I will be using this protein powder. I am crossing my fingers it works for me as I haven’t tried it yet, but it is supposed to be IBS friendly (unlike pea protein or other plant based alternatives that make me bloated as heck).


STUFF TO COLD SOAK a.k.a things you will later in the trail top with crushed up potato chips:

Instant Re-fried Beans:

Found in the bulk bins at natural food stores/ Whole foods / at some Walmart’s (look for the Fantastic Foods brand in packets).

All you do is add water and wait until you get a creamy, salty, delicious bean mush that you can add to things or dip things in. I’m going to have to be careful (just as I was last time) as too many beans will mean hell for my belly.

Meal ideas: Scooped out of a zip-lock with tortilla chips, mixed with instant mashed potatoes or added to a tortilla with fresh avocado. Bonus if you can find those little single serve Sriracha packets to squeeze all over.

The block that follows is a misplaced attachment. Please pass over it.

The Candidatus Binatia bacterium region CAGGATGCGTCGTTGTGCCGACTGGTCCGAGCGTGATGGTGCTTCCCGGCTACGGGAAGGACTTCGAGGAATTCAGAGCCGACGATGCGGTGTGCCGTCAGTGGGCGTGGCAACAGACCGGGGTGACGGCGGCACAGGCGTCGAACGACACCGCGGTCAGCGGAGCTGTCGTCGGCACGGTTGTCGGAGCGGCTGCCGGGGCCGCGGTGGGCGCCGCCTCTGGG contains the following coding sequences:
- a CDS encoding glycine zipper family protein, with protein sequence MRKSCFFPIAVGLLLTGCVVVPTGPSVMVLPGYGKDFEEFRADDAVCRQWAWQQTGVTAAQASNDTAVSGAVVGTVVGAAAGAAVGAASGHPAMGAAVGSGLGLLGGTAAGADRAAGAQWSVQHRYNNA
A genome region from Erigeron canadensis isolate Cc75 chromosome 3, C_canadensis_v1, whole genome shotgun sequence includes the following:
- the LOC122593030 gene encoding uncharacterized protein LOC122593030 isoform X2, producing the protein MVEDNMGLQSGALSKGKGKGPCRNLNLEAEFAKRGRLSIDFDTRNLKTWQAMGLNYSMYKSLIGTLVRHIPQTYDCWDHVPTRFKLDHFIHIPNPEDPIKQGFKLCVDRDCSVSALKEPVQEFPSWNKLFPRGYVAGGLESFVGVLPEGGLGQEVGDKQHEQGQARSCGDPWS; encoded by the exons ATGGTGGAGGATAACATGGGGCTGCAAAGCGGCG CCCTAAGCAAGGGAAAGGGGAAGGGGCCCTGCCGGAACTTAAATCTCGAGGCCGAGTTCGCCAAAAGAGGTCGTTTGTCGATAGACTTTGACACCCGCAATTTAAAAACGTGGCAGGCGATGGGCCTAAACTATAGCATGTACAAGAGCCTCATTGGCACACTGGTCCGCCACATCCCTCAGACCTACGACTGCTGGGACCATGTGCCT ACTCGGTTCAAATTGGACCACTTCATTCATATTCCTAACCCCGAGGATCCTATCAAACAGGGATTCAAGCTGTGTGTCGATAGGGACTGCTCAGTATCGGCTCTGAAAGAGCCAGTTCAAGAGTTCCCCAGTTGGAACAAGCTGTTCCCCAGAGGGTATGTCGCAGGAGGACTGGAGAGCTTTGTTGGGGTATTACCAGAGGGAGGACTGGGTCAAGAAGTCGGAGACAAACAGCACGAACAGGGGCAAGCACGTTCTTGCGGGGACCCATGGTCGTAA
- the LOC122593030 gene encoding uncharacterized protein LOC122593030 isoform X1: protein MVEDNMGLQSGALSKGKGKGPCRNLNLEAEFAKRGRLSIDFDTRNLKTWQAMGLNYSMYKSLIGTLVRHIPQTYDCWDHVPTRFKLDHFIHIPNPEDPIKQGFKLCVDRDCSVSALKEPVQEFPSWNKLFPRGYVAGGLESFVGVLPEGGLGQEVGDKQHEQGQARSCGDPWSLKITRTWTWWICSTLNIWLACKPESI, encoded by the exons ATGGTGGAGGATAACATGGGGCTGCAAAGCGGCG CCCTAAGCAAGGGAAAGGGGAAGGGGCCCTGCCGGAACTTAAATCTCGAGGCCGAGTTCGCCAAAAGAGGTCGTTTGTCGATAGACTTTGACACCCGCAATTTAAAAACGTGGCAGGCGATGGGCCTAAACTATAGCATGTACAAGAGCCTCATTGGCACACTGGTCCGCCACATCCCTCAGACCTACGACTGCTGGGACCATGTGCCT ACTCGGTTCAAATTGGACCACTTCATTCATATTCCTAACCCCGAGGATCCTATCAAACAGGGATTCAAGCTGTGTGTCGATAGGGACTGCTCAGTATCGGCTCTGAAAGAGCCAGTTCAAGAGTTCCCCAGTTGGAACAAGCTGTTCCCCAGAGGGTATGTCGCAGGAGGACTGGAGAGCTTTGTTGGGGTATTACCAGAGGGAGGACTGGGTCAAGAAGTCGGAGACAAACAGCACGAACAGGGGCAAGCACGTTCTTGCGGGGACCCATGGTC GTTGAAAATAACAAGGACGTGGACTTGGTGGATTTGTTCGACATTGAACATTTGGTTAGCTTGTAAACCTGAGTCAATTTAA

Rice noodles: 

Not many calories in these, but they are an alternative to ultra popular ramen (which I actually don’t eat on trail). They re-hydrate in very little time and are light to carry. 

Meal ideas: add peanut butter and sriracha (aka trail satay) or fresh avocado and walnuts.

Instant Mashed Potatoes:

Something I only realised I loved on the second to last day of the PCT. Let’s make up for lost time baby.

I tried Idahoans once in the desert and didn’t add enough water. It was like eating chunky sand. It tasted so bad I gagged. I didn’t finish it and packed it out instead. When you actually add the right amount of water these re-hydrate quicker than anything. They are better than people give them credit for, cheap and delicious.

Meal ideas: Instant bean stuff (above), walnuts, seeds and nutritional yeast flakes (cheese substitute, with added b12 – great for vegetarians and vegans on trail). Dehydrated vegetables (like peas or broccoli florets (Trader Joe’s)

Instant Bean Soups:

I hate instant split pea soup with a passion, but instant black bean / lentil soup is not bad at all. Again, like the re-fried beans it can be found in bulk bins at whole food markets, sometimes it can be found in single serve containers (that you can transfer into zip-lock baggies) in larger supermarkets.

Meal ideas: I liked to add stuff like nuts and seeds to bulk it out a little.


Tortillas / Bread / Bagels: